Suspect Nation (Channel 4 – 2006)

15 04 2010

Observer journalist Henry Porter reveals how, in the UK, citizen’s movements are being watched, and recorded more than ever before.

Henry Porter (born 1953) is an English author and journalist. He is a writer of thrillers and a regular columnist for The Observer newspaper. He is also the British editor of Vanity Fair.

Porter’s articles are mainly concerned with liberty and civil rights. In February 2009 he co-founded The Convention on Modern Liberty.

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Douglas Adams – Hyperland (1990)

30 03 2010

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Hyperland is a 50 minute long documentary film about hypertext and surrounding technologies written by Douglas Adams and produced by BBC Two in 1990. It stars Douglas Adams as a computer user and Tom Baker, with whom Adams already had worked on Doctor Who, as a software agent.  Very prescient.





CYBERPUNK (1992)

16 02 2010

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An underground video produced by Marianne Trench and Peter von Brandenburg exploring the meaning of cyberpunk and its cultural significance. The year in which this video was produced (1992) makes it a worthwhile watch as it was just when science fiction and technological reality started to converge. Plus all those early computer generated graphics and that VHS aesthetic really does it for me. (That’s just me though)

Also it features an interview with William Gibson (author of Neuromancer)

Cyberpunk. Mystic Fire Video: Intercon Productions.





Baloney Detection Kit – Michael Shermer

3 02 2010

With a sea of information coming at us from all directions, how do we sift out the misinformation and bogus claims, and get to the truth? Michael Shermer, Publisher of Skeptic magazine, lays out a “Baloney Detection Kit” — ten questions we should ask when encountering a claim.

The Ten Questions

  1. How reliable is the source of the claim?
  2. Does the source make similar claims?
  3. Have the claims been verified by somebody else?
  4. Does this fit with the way the world works?
  5. Has anyone tried to disprove the claim?
  6. Where does the preponderance of evidence point?
  7. Is the claimant playing by the rules of science?
  8. Is the claimant providing positive evidence?
  9. Does the new theory account for as many phenomena as the old theory?
  10. Are personal beliefs driving the claim?




Computer Chronicles (KCSM-TV)

27 01 2010

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Computer Games (1984/Ep 1)

The Computer Chronicles was a US television series, broadcast during 1981-2002, which documented the rise of the personal computer from its infancy to the immense market at the turn of the century. The series was created in the Fall of 1981, by Stewart Cheifet (later co-host), then the station manager of the College of San Mateo’s KCSM-TV, initially broadcast as a local weekly series. Jim Warren was its founding host for its 1981-1982 season. It aired continuously from 1981 to 2002 with Cheifet co-hosting most of its later seasons. Gary Kildall served as co-host for six years (1983 to 1990) providing insights and commentary on products as well as discussions on the future of the ever-expanding personal computer sphere.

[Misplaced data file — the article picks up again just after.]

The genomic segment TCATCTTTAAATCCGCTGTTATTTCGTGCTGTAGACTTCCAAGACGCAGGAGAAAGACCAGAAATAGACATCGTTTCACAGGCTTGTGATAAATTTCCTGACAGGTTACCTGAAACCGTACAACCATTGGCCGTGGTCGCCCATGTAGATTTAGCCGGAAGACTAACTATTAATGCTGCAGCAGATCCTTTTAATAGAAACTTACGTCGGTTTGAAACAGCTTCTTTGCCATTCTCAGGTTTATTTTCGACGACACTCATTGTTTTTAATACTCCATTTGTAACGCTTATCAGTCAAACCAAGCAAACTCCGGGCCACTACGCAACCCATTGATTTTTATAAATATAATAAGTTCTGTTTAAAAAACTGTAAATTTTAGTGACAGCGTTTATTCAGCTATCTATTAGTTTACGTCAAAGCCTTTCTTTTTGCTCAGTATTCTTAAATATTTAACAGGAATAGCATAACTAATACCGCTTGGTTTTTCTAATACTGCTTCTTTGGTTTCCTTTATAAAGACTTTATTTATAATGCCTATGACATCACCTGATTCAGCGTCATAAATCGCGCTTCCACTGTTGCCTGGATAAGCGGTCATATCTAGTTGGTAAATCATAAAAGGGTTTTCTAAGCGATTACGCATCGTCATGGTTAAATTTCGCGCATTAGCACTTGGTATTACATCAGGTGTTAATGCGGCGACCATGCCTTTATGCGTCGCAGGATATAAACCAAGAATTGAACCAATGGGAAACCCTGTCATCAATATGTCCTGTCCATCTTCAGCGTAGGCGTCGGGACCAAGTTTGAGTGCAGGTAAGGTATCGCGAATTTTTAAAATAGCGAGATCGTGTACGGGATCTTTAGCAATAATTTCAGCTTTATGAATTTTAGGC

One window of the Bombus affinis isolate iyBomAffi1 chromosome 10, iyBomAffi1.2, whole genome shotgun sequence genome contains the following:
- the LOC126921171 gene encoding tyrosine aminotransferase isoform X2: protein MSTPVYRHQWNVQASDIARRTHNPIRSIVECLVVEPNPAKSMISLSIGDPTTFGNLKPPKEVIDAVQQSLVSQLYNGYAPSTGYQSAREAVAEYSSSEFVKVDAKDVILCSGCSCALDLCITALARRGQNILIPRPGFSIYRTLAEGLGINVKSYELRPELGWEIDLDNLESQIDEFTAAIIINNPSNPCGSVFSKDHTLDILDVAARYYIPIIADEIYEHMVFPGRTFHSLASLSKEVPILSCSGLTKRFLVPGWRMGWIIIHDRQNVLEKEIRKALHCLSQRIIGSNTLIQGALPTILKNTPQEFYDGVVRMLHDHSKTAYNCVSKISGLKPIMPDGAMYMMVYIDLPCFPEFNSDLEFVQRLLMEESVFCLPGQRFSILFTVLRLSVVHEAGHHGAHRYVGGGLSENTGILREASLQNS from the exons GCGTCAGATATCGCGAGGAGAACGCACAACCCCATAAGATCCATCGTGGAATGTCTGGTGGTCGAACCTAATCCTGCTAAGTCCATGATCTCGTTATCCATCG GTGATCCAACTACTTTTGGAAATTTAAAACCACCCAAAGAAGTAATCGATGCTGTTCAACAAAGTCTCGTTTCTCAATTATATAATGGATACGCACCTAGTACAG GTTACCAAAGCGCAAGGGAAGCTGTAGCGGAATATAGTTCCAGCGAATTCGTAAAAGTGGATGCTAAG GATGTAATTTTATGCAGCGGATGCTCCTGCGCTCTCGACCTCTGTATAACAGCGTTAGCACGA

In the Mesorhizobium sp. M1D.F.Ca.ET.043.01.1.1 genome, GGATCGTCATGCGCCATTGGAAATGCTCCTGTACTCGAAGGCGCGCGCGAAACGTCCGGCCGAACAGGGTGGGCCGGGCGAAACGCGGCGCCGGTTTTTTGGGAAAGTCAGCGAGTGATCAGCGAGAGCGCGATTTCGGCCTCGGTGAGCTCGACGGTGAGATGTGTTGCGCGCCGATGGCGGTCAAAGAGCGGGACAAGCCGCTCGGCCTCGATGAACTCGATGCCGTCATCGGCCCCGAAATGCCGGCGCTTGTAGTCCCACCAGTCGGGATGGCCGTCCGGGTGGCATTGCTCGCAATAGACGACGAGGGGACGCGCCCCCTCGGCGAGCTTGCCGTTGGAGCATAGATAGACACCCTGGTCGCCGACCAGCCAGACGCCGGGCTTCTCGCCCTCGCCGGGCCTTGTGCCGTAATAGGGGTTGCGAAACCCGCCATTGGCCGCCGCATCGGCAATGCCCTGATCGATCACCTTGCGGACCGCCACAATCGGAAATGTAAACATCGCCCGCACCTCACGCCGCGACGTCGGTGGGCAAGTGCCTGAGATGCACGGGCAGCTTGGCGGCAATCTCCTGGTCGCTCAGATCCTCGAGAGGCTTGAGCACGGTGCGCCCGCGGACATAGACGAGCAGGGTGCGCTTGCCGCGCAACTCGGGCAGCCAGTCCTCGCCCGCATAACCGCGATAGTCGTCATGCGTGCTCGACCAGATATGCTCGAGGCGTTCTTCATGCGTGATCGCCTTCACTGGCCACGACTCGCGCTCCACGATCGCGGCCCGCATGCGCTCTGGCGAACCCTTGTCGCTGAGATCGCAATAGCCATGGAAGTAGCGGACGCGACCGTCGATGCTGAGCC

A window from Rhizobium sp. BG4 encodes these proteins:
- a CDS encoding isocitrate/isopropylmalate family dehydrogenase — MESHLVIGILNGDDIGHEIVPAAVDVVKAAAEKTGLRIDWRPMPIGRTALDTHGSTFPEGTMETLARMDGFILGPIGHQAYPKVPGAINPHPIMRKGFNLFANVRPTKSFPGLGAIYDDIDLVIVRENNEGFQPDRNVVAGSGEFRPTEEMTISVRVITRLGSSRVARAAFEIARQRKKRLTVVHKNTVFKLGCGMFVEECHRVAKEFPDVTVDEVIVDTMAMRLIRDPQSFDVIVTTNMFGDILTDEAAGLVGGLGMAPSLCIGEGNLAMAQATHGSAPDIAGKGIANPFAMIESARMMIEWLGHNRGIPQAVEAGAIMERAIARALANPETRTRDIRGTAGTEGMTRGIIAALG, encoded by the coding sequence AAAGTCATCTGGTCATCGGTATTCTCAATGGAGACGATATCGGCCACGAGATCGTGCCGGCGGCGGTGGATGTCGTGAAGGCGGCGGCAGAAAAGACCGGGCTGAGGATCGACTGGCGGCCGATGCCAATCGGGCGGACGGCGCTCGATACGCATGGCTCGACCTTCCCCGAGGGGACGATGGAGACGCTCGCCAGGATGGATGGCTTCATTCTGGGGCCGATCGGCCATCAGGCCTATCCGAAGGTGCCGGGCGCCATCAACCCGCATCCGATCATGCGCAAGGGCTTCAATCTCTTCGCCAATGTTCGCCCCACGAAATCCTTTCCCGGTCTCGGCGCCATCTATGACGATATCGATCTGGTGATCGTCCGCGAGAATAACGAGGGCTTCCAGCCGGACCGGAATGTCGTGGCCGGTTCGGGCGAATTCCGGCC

See more episodes on cosmolearning.com

1984 series

1985 series

1986 series

KCSM-TV currently faces the prospect of being sold.

Community college leaders want to avoid putting KCSM-TV on the market, but a fundraising effort has fallen way short of its goal.

The campaign had sought $1 million in community donations by Jan. 1 to help save the longtime Bay Area public-broadcasting fixture from possibly being sold.

However, it has yielded only $30,000 so far, according to KCSM General Manager Marilyn Lawrence.

For more information about the television fundraiser, go to http://kcsm.org/interact/savetv





Cosmos – Carl Sagan

23 01 2010

Cosmos: A Personal Voyage is a thirteen-part television series written by Carl Sagan, Ann Druyan, and Steven Soter, with Sagan as global presenter. It was executive-produced by Adrian Malone, produced by David Kennard, Geoffrey Haines-Stiles and Gregory Andorfer, and directed by the producers and David Oyster, Richard Wells, Tom Weidlinger, and others. It covered a wide range of scientific subjects including the origin of life and a perspective of our place in the universe.

Below are the first three episodes from the series.


59:51
Episode 1: “The Shores of the Cosmic Ocean”

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1:58:26
Episode 2: “One Voice in the Cosmic Fugue”

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58:22
Episode 3: “The Harmony of the Worlds”

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Fermat’s Last Theorem (1996)

22 01 2010
Fermat’s Last Theorem (1996)
45:21

Simon Singh and John Lynch’s film tells the story of Andrew Wiles. A quiet English mathematician, he was drawn into maths by Fermat’s puzzle, but at Cambridge in the ’70s, FLT was considered a joke, so he set it aside. Then, in 1986, an extraordinary idea linked this irritating problem with one of the most profound ideas of modern mathematics: the Taniyama-Shimura Conjecture, named after a young Japanese mathematician who tragically committed suicide.